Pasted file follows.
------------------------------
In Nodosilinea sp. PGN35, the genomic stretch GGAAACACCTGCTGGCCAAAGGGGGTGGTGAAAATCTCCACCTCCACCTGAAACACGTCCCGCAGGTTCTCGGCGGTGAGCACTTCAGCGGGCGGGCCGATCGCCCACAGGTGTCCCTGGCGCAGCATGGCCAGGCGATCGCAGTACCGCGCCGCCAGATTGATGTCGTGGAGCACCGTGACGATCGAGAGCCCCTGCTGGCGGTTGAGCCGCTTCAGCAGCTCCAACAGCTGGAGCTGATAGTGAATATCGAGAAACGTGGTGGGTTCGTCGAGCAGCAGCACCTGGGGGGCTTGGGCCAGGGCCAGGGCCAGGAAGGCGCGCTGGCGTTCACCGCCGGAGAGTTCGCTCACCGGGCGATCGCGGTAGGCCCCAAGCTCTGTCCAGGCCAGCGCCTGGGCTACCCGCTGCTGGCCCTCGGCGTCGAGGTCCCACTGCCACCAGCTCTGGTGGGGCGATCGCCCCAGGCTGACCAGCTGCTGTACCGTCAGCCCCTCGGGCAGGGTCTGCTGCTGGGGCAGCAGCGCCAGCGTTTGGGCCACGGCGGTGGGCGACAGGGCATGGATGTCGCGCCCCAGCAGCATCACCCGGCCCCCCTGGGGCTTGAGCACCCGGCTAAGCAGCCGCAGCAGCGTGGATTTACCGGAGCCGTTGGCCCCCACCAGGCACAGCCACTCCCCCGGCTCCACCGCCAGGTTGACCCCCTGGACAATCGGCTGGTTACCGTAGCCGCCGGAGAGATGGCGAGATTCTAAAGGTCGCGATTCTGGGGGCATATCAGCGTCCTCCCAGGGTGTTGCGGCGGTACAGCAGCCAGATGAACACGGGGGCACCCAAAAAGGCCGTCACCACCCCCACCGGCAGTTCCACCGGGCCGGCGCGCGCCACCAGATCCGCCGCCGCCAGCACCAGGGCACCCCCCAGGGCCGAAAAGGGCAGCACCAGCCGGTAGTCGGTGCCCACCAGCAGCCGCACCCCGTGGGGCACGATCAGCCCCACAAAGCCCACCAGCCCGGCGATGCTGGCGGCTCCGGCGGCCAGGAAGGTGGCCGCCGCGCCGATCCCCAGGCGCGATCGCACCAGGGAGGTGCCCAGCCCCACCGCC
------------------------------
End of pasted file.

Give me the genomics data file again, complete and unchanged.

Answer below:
In Nodosilinea sp. PGN35, the genomic stretch GGAAACACCTGCTGGCCAAAGGGGGTGGTGAAAATCTCCACCTCCACCTGAAACACGTCCCGCAGGTTCTCGGCGGTGAGCACTTCAGCGGGCGGGCCGATCGCCCACAGGTGTCCCTGGCGCAGCATGGCCAGGCGATCGCAGTACCGCGCCGCCAGATTGATGTCGTGGAGCACCGTGACGATCGAGAGCCCCTGCTGGCGGTTGAGCCGCTTCAGCAGCTCCAACAGCTGGAGCTGATAGTGAATATCGAGAAACGTGGTGGGTTCGTCGAGCAGCAGCACCTGGGGGGCTTGGGCCAGGGCCAGGGCCAGGAAGGCGCGCTGGCGTTCACCGCCGGAGAGTTCGCTCACCGGGCGATCGCGGTAGGCCCCAAGCTCTGTCCAGGCCAGCGCCTGGGCTACCCGCTGCTGGCCCTCGGCGTCGAGGTCCCACTGCCACCAGCTCTGGTGGGGCGATCGCCCCAGGCTGACCAGCTGCTGTACCGTCAGCCCCTCGGGCAGGGTCTGCTGCTGGGGCAGCAGCGCCAGCGTTTGGGCCACGGCGGTGGGCGACAGGGCATGGATGTCGCGCCCCAGCAGCATCACCCGGCCCCCCTGGGGCTTGAGCACCCGGCTAAGCAGCCGCAGCAGCGTGGATTTACCGGAGCCGTTGGCCCCCACCAGGCACAGCCACTCCCCCGGCTCCACCGCCAGGTTGACCCCCTGGACAATCGGCTGGTTACCGTAGCCGCCGGAGAGATGGCGAGATTCTAAAGGTCGCGATTCTGGGGGCATATCAGCGTCCTCCCAGGGTGTTGCGGCGGTACAGCAGCCAGATGAACACGGGGGCACCCAAAAAGGCCGTCACCACCCCCACCGGCAGTTCCACCGGGCCGGCGCGCGCCACCAGATCCGCCGCCGCCAGCACCAGGGCACCCCCCAGGGCCGAAAAGGGCAGCACCAGCCGGTAGTCGGTGCCCACCAGCAGCCGCACCCCGTGGGGCACGATCAGCCCCACAAAGCCCACCAGCCCGGCGATGCTGGCGGCTCCGGCGGCCAGGAAGGTGGCCGCCGCGCCGATCCCCAGGCGCGATCGCACCAGGGAGGTGCCCAGCCCCACCGCC